87th AMS Annual Meeting

Wednesday, 17 January 2007: 9:30 AM
Climatic aspects of hydrometeorology and water resources – the role of drought (INVITED)
214A (Henry B. Gonzalez Convention Center)
Dennis P. Lettenmaier, University of Washington, Seattle, WA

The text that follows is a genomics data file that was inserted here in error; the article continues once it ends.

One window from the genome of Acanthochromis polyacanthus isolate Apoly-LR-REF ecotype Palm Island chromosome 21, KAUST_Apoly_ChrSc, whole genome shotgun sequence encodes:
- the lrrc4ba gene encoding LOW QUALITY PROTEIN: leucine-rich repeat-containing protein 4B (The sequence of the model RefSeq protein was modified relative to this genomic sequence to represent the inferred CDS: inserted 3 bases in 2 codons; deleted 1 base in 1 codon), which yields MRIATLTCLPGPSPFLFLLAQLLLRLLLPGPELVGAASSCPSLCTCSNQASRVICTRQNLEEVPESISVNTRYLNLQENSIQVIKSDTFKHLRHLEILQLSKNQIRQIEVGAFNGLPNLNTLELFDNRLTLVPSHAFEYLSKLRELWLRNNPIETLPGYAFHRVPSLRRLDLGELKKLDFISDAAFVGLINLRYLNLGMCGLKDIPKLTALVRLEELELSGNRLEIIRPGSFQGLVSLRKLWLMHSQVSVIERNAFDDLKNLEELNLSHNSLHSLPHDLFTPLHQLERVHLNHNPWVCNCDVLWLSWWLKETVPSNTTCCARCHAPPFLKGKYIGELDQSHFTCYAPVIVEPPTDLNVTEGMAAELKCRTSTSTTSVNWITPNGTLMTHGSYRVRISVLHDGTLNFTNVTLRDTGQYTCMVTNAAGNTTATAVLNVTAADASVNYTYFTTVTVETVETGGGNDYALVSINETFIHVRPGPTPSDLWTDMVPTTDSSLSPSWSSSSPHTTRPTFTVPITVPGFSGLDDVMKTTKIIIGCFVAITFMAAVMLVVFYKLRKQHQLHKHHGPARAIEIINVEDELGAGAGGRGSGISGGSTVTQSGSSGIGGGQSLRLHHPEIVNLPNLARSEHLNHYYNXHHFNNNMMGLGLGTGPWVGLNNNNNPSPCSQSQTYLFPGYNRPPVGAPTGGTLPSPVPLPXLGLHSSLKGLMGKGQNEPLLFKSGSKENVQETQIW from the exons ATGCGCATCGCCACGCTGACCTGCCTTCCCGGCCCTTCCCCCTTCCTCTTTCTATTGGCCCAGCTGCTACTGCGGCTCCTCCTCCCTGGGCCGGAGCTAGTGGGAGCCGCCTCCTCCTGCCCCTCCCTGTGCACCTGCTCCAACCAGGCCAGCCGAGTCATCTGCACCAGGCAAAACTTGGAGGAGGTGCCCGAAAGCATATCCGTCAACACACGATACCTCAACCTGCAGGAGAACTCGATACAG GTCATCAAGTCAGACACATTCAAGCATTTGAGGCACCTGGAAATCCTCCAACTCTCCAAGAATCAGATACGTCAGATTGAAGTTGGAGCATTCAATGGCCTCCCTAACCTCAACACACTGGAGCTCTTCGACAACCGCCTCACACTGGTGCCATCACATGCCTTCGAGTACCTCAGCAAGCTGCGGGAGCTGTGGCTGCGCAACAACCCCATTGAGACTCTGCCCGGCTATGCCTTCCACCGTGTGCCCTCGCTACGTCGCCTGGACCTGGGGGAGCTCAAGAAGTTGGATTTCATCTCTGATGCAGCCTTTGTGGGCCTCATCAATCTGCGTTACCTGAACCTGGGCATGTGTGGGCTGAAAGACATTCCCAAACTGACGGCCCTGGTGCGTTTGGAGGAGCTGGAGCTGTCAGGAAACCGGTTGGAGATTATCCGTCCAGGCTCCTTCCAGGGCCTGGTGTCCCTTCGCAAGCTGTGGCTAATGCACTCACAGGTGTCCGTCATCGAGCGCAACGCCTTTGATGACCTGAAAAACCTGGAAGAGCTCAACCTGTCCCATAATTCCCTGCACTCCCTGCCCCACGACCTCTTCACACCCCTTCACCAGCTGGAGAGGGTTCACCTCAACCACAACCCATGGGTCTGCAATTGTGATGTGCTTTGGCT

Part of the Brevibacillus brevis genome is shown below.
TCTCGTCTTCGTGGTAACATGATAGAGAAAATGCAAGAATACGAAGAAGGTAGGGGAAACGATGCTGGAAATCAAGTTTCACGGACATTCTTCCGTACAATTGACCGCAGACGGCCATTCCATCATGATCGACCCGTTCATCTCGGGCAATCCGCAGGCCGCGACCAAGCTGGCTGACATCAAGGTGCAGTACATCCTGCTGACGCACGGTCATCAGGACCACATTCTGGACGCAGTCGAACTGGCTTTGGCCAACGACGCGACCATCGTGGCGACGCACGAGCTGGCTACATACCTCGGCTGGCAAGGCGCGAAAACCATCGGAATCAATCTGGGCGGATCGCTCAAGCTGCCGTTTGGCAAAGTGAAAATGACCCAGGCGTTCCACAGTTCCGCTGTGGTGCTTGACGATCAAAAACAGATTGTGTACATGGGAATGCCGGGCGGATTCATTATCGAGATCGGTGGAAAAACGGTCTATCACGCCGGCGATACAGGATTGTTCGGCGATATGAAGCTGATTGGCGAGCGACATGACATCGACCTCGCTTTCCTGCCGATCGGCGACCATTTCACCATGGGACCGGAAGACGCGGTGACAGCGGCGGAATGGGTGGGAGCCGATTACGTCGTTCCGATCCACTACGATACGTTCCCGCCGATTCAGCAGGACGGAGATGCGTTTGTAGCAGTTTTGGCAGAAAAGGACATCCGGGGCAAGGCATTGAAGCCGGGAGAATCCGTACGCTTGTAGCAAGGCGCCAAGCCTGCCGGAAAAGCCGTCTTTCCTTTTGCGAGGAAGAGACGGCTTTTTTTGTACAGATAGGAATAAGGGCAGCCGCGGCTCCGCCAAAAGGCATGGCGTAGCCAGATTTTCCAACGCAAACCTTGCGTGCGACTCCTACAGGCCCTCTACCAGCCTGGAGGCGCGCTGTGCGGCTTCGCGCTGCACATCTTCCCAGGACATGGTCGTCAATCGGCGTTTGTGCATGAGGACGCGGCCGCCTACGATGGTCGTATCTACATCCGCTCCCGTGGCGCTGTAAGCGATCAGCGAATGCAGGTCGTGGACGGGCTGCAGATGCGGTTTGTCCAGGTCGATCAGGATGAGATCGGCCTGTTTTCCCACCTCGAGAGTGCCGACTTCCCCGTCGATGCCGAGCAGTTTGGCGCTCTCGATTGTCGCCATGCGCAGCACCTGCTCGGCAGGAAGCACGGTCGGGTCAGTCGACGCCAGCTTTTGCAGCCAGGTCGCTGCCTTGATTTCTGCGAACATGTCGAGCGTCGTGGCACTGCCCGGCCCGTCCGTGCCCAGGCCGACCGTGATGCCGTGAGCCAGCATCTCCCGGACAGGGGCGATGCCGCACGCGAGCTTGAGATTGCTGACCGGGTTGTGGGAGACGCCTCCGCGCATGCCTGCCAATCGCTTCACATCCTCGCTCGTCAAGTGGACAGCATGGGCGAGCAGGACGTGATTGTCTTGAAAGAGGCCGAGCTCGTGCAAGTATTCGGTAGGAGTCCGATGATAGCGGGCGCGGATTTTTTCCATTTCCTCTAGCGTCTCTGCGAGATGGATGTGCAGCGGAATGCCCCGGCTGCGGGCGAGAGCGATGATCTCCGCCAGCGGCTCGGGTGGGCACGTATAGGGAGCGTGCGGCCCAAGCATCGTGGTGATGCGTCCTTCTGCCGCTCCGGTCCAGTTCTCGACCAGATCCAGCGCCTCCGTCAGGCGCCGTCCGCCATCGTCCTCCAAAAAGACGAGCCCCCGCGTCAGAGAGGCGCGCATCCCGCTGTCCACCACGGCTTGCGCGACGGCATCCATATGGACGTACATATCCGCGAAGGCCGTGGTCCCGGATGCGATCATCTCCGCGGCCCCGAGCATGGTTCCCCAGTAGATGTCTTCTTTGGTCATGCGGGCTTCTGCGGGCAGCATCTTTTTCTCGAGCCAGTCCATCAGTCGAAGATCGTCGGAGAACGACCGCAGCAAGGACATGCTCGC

Droughts are a pervasive natural hazard. According to a recent report of the Western Governors Association, an “extreme” or “severe” drought has been experienced in some part of the U.S. every year since 1895. Furthermore, among U.S. natural hazards, drought is the most costly -- NOAA's National Climatic Data Center estimates that since 1980, there have been 10 droughts among the 57 natural disasters costing over $1B, and that the average annual cost to the U.S. of these $1B or larger droughts has been almost $6B. The 1988 central U.S. drought alone, in 2002 dollars, cost almost $62B. Despite the economic importance of droughts, drought prediction methods are not well refined, and even characterization of droughts is more art than science. While methods for estimating the severity of droughts like the Palmer Drought Severity Index (PDSI) have been in existence for some time, their relationship to the physical factors by which drought is evidenced is questionable. Characterization of droughts is complicated by the fact that no single measure can fully describe them. Perhaps more importantly, even if one agrees to a drought definition that is potentially amenable to measurement (agricultural drought, for instance, arguably is related to abnormally low soil moisture) there are almost no long-term records of the relevant physical quantity (soil moisture). We describe a method by which agricultural and hydrological droughts can be characterized, using a method that we term severity-are-duration analysis (SAD), and use this method, and associated metrics, to evaluate the drought history of the continental U.S. from 1920 to present. We also show that over most of the U.S., droughts have become less lengthy and severe during this period, due primarily to generally wetter conditions. An exception is the Southwest and parts of the interior of the West, where, notwithstanding increased precipitation (and in some cases increased soil moisture and runoff), increased temperature has led to trends in drought characteristics that are mostly opposite to those for the rest of the country especially in the case of drought duration and severity, which have increased. Based on the land surface modeling methods that underlie our historic analyses, we describe a real-time drought monitoring tool for the continental U.S., and suggest methods by which the monitor might be extended to drought forecasting. We also comment on the role of climate feedbacks in drought prediction and predictability.

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